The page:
Pac-12 basketball race no longer clear with top teams hit
Along with national rankings and coveted RPI numbers comes the knowledge that conference leaders like Arizona and Oregon are going to get other teams’ best hits. That’s exactly what happened this weekend.
The Ducks took a punch straight to the gut from Colorado; Arizona, a shot to the jaw from Cal. Now the black-and-blue Pac-12 has eight programs separated by just two games as the conference carnage comes nearer to its conclusion.
“You got to be ready for every team’s best hit, best punch,” senior Solomon Hill said after a 77-69 loss to the Golden Bears. “That’s the respect that you have if you want to be a top-five, top-10 team. You got to be able to take everybody’s best punch and punch them back.”
Cal’s right hook landed squarely Sunday night, knocking the Wildcats off their short-lived perch at the top of the Pac-12. Now Arizona is in a three-way tie with Oregon and UCLA, with Arizona State lingering behind at 7-4 and four other teams at 6-5. A previously clear Pac-12 race is no longer existent, and while Arizona and UCLA are still the favorites as long as Oregon’s Dominic Artis remains injured, the final seven games could go any which way.
“We can’t panic when we lose a game because it’s just hard to win every one of them,” head coach Sean Miller said after beating Stanford on Wednesday.
“It’s hard to win on the road. Heck, it’s hard to win at home. We have to stay with it, we can’t control who beats who.”
The Pac-12’s three punching bags — Utah, Washington State and Oregon State — remain fairly harmless, with the Utes occasionally giving opponents the most grief. But beyond that, any of the top eight have proven they can win on any given night, with Washington left as the enigma.
Cal’s victory at the McKale Center made that point exceptionally clear. Guard Allen Crabbe, the Pac-12’s leading scorer, was unstoppable, netting 31 points on 15 shots. When the conference’s most dangerous player is on a middling team, you know the overall talent level in the Pac-12 is up.
“Anything can happen in conference play,” Crabbe said. “If you catch a team slipping one night you have to take advantage of it. Fortunately [Sunday] was that night for us.”
The Golden Bears’ win, as well as the slip in play by UCLA and Oregon, also showed something else; the conference still has a way to go to regain its top-tier stature.
That’s not just the case for the Pac-12, though.
Five of the AP Poll’s top-10 teams, and 11 of the top 20, lost this past week. The No. 1 team in the country has gone down in five consecutive weeks and non-traditional basketball powers like Miami, Kansas State and Oregon are leading their respective conferences. It’s times like this where every college basketball fan should be giddy with excitement and full of passion for the most beautiful thing in the world — the NCAA tournament.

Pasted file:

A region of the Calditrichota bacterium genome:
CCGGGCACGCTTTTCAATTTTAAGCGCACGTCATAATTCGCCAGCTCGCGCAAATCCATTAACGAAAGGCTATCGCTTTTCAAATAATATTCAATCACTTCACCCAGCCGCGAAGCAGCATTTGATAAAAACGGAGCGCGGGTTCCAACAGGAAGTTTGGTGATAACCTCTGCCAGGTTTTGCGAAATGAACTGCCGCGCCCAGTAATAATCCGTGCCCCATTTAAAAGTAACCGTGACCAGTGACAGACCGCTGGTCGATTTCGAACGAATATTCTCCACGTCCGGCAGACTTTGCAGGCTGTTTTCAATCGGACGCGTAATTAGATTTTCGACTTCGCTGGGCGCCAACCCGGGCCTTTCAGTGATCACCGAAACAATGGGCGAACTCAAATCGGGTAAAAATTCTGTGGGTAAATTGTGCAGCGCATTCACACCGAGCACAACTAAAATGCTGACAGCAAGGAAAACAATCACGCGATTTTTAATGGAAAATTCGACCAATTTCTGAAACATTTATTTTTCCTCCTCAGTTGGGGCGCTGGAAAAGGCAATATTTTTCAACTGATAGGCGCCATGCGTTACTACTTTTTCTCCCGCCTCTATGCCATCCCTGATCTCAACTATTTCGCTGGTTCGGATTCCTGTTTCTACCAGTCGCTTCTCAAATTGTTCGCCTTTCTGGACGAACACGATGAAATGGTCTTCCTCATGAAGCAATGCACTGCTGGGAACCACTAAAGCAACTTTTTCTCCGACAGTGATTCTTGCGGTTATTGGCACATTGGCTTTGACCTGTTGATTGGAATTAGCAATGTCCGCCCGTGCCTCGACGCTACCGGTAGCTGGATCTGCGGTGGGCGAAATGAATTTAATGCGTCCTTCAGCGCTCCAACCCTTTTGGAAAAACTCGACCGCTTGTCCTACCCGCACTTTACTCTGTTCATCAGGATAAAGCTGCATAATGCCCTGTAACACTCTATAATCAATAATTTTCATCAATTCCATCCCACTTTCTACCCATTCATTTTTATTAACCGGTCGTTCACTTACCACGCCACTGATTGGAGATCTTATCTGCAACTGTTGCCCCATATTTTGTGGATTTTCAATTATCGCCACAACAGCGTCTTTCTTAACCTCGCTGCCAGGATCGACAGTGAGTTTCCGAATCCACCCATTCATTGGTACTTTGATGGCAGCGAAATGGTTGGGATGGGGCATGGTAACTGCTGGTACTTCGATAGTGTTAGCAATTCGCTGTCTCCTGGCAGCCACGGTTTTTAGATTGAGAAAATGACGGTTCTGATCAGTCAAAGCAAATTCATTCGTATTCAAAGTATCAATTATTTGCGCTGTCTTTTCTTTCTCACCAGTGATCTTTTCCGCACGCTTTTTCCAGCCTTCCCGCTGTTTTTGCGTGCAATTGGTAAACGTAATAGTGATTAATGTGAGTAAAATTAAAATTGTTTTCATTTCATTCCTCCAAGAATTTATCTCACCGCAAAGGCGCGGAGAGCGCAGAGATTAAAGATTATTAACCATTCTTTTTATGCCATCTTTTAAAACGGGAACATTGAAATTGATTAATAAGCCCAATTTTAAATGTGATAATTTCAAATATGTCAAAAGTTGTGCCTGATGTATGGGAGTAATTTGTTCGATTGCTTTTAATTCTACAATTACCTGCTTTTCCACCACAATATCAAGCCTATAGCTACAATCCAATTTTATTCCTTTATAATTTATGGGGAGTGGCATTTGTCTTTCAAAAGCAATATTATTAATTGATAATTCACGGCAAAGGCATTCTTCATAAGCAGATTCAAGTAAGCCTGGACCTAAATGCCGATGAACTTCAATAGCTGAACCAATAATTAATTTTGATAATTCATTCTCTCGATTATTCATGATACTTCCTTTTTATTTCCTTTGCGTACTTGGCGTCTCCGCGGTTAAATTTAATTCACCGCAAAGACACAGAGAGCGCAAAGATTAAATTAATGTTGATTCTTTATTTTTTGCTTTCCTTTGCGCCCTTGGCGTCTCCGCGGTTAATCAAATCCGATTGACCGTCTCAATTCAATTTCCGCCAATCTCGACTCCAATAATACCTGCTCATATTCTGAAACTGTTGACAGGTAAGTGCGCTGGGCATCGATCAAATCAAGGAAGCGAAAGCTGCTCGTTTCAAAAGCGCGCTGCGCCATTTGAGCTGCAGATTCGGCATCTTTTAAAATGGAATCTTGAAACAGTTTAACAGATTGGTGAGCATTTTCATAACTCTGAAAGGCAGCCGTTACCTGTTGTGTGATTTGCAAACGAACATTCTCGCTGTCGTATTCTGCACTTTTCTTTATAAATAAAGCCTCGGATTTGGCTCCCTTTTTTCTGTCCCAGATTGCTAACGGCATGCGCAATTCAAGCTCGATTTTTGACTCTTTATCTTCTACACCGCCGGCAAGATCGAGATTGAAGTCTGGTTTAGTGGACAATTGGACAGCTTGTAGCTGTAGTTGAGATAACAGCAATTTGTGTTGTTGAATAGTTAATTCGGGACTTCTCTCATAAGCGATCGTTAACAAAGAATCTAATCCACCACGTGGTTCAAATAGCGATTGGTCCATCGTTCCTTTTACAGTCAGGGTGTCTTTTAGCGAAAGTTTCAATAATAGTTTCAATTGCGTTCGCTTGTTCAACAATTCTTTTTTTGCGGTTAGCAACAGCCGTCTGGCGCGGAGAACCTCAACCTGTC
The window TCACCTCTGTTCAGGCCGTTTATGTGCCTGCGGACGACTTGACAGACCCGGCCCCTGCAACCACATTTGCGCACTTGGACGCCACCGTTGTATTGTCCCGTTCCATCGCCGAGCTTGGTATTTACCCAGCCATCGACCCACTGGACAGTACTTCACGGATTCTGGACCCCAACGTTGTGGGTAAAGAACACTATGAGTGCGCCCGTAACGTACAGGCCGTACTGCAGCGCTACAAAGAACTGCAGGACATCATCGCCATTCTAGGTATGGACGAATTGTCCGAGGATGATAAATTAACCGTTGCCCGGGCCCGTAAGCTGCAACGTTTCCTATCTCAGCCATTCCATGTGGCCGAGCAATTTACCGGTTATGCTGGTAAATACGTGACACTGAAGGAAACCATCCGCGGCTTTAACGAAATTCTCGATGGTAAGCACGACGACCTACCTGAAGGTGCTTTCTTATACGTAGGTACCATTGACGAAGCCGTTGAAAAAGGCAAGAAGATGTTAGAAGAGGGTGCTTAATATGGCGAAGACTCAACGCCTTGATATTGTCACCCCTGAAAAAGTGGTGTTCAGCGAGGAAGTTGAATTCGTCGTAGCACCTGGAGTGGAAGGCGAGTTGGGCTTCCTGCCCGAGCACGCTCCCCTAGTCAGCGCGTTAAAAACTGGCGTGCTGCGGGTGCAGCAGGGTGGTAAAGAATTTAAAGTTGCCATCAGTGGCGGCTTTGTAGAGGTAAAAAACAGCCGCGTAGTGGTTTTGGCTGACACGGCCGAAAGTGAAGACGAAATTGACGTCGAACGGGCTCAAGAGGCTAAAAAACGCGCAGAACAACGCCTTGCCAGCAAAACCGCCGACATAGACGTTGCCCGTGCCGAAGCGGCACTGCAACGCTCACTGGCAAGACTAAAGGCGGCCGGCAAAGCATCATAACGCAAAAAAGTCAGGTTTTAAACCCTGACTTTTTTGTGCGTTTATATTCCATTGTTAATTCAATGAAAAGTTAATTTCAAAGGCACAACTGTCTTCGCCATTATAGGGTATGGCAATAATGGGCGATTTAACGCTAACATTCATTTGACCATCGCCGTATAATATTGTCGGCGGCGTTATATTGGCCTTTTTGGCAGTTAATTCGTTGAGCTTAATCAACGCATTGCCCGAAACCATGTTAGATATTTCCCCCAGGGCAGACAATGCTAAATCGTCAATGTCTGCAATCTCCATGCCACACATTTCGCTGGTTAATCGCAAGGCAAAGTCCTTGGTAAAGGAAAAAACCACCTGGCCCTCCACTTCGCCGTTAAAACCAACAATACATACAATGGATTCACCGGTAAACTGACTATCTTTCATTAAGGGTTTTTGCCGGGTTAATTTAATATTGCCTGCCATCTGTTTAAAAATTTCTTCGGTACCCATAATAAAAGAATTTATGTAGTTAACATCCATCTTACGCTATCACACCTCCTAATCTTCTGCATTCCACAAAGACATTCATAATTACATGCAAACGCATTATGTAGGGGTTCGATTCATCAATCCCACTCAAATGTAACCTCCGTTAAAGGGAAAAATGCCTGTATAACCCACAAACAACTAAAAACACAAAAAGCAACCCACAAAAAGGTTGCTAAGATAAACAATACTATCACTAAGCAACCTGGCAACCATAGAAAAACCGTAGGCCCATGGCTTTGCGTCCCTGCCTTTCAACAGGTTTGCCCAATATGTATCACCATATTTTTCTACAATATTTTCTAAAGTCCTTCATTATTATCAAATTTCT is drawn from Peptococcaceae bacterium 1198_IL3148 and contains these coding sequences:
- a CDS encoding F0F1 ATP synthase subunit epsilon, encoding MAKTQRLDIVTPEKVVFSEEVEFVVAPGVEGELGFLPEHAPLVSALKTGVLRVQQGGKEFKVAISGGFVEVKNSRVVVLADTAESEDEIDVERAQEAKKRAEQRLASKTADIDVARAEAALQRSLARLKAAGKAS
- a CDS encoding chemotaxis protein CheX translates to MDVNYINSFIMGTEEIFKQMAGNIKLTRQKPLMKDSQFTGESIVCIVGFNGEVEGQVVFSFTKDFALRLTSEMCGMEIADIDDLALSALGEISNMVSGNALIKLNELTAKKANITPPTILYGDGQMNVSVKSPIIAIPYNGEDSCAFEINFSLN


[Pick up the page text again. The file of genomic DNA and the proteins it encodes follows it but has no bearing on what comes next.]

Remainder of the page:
Take, for example, No. 3 Miami. It received 17 first place votes and has won 10 straight ACC games, but still sits behind No. 2 Duke in the rankings despite beating the Blue Devils by 27 three weeks ago. In the same breath, the Hurricanes are six spots ahead of the Wildcats, even though they have one fewer win (19), the same amount of losses (3) and suffered a 19-point defeat to Arizona on a neutral court in December.
Fortunately, these types of debates will be answered in March, but the NCAA Tournament is both a beauty and a beast.
March Madness provides the perfect system to crown an eventual champion, but it’s also a reason for all of the regular season parity, at least according to Miller.
“Everybody wants to be able to make the NCAA Tournament. It’s so coveted,” he said. “There are so many teams that are close.”
Because of the 68 spots now available, everyone gives top RPI teams all that they’ve got because a bid is always a possibility.
“You’re getting each team’s best shot: they’re practicing well, they’re preparing well, they want to win the game,” Miller said. “Many times they enter the game with nothing to lose and everything to gain. The responsibility that we have is that we have to be ready.”
With Arizona, Oregon and UCLA all losing to 6-5 teams at home within the past three games, the potential for Pac-12 bids to NCAA Tournament is rising; but each program’s overall seed is dropping. Before bubbles burst and dreams are made, though, the battle for the Pac-12 has to be answered.
And as the war drags on, things are getting more and more interesting. I guess Edwin Starr was wrong — war is good for something.
1. No. 9 Arizona (20-3, 8-3 Pac-12) Last Week: 1
This Week: at Colorado, at Utah
Week Six: W 73-66 vs. Stanford, L 77-69 vs. Cal
2. UCLA (18-6, 8-3) LW: 3
This Week: at Cal, at Stanford
Week Six: W 59-57 vs. Washington, W 76-62 vs. WSU
3. No. 23 Oregon (19-5, 8-3) LW: 2
This Week: at Washington, at WSU
Week Six: L 48-47 vs. Colorado, W 73-64 vs. Utah
4. Arizona State (18-6, 7-4) LW: 4
This Week: at Utah, at Colorado
Week Six: W 66-62 vs. Cal, L 62-59 vs. Stanford
5. Stanford (15-9, 6-5) LW: 5
This Week: vs. USC, vs. UCLA
Week Six: L 73-66 at Arizona, W 62-59 at ASU
6. Colorado (16-7, 6-5) LW: 7
This Week: vs. Arizona vs. ASU
Week Six: W 48-47 at Oregon, W 72-68 at OSU
7. California (14-9, 6-5) LW: 8
This Week: vs. UCLA, vs. USC
Week Six: L 66-62 at ASU, W 77-69 vs. Arizona
8. USC (11-13, 6-5) LW: 9
This Week: at Stanford, at Cal
Week Six: W 72-68 vs. WSU, W 71-60 vs. Washington
9. Washington (13-11, 5-6) LW: 6
This Week: vs. Oregon, vs. OSU
Week Six: L 59-57 at UCLA, L 71-60 at USC
10. Utah (10-13, 2-9) LW: 10
This Week: vs. ASU, vs. Arizona
Week Six: L 82-64 at OSU, L 73-64 at Oregon
11. Oregon State (12-12, 2-9) LW: 12
This Week: at WSU, at Washington
Week Six: W 82-64 at Utah, L 72-68 vs. Colorado
12. Washington State (11-13, 2-9) LW: 11
This Week: vs. OSU, vs. Oregon
Week Six: L 72-68 at USC, L 76-62 at UCLA